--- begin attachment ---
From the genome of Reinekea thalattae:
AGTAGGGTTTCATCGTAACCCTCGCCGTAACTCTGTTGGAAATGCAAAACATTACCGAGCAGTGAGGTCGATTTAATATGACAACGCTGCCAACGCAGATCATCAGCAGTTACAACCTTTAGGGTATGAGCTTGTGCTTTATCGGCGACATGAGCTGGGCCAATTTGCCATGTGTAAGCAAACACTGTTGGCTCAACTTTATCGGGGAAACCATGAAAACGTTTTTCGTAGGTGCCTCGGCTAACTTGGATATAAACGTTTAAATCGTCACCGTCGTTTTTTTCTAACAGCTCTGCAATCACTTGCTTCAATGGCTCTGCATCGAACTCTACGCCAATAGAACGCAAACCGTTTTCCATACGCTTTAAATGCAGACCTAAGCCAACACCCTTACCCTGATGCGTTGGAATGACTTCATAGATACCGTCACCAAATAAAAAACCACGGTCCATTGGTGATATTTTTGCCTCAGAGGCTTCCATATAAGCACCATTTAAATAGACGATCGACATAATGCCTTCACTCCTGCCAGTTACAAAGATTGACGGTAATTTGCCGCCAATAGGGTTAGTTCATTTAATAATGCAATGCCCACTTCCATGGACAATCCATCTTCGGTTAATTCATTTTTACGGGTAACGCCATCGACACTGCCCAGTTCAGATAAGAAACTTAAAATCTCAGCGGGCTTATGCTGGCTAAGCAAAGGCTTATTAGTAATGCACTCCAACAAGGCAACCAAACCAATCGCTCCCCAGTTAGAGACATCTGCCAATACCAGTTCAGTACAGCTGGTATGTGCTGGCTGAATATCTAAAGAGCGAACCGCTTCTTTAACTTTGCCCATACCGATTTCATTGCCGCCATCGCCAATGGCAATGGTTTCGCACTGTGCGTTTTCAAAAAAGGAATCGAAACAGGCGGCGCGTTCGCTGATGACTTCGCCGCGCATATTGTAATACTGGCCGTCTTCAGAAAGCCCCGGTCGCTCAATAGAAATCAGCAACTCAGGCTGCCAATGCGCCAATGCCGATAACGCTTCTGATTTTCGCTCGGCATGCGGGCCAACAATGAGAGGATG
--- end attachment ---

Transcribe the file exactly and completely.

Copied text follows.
From the genome of Reinekea thalattae:
AGTAGGGTTTCATCGTAACCCTCGCCGTAACTCTGTTGGAAATGCAAAACATTACCGAGCAGTGAGGTCGATTTAATATGACAACGCTGCCAACGCAGATCATCAGCAGTTACAACCTTTAGGGTATGAGCTTGTGCTTTATCGGCGACATGAGCTGGGCCAATTTGCCATGTGTAAGCAAACACTGTTGGCTCAACTTTATCGGGGAAACCATGAAAACGTTTTTCGTAGGTGCCTCGGCTAACTTGGATATAAACGTTTAAATCGTCACCGTCGTTTTTTTCTAACAGCTCTGCAATCACTTGCTTCAATGGCTCTGCATCGAACTCTACGCCAATAGAACGCAAACCGTTTTCCATACGCTTTAAATGCAGACCTAAGCCAACACCCTTACCCTGATGCGTTGGAATGACTTCATAGATACCGTCACCAAATAAAAAACCACGGTCCATTGGTGATATTTTTGCCTCAGAGGCTTCCATATAAGCACCATTTAAATAGACGATCGACATAATGCCTTCACTCCTGCCAGTTACAAAGATTGACGGTAATTTGCCGCCAATAGGGTTAGTTCATTTAATAATGCAATGCCCACTTCCATGGACAATCCATCTTCGGTTAATTCATTTTTACGGGTAACGCCATCGACACTGCCCAGTTCAGATAAGAAACTTAAAATCTCAGCGGGCTTATGCTGGCTAAGCAAAGGCTTATTAGTAATGCACTCCAACAAGGCAACCAAACCAATCGCTCCCCAGTTAGAGACATCTGCCAATACCAGTTCAGTACAGCTGGTATGTGCTGGCTGAATATCTAAAGAGCGAACCGCTTCTTTAACTTTGCCCATACCGATTTCATTGCCGCCATCGCCAATGGCAATGGTTTCGCACTGTGCGTTTTCAAAAAAGGAATCGAAACAGGCGGCGCGTTCGCTGATGACTTCGCCGCGCATATTGTAATACTGGCCGTCTTCAGAAAGCCCCGGTCGCTCAATAGAAATCAGCAACTCAGGCTGCCAATGCGCCAATGCCGATAACGCTTCTGATTTTCGCTCGGCATGCGGGCCAACAATGAGAGGATG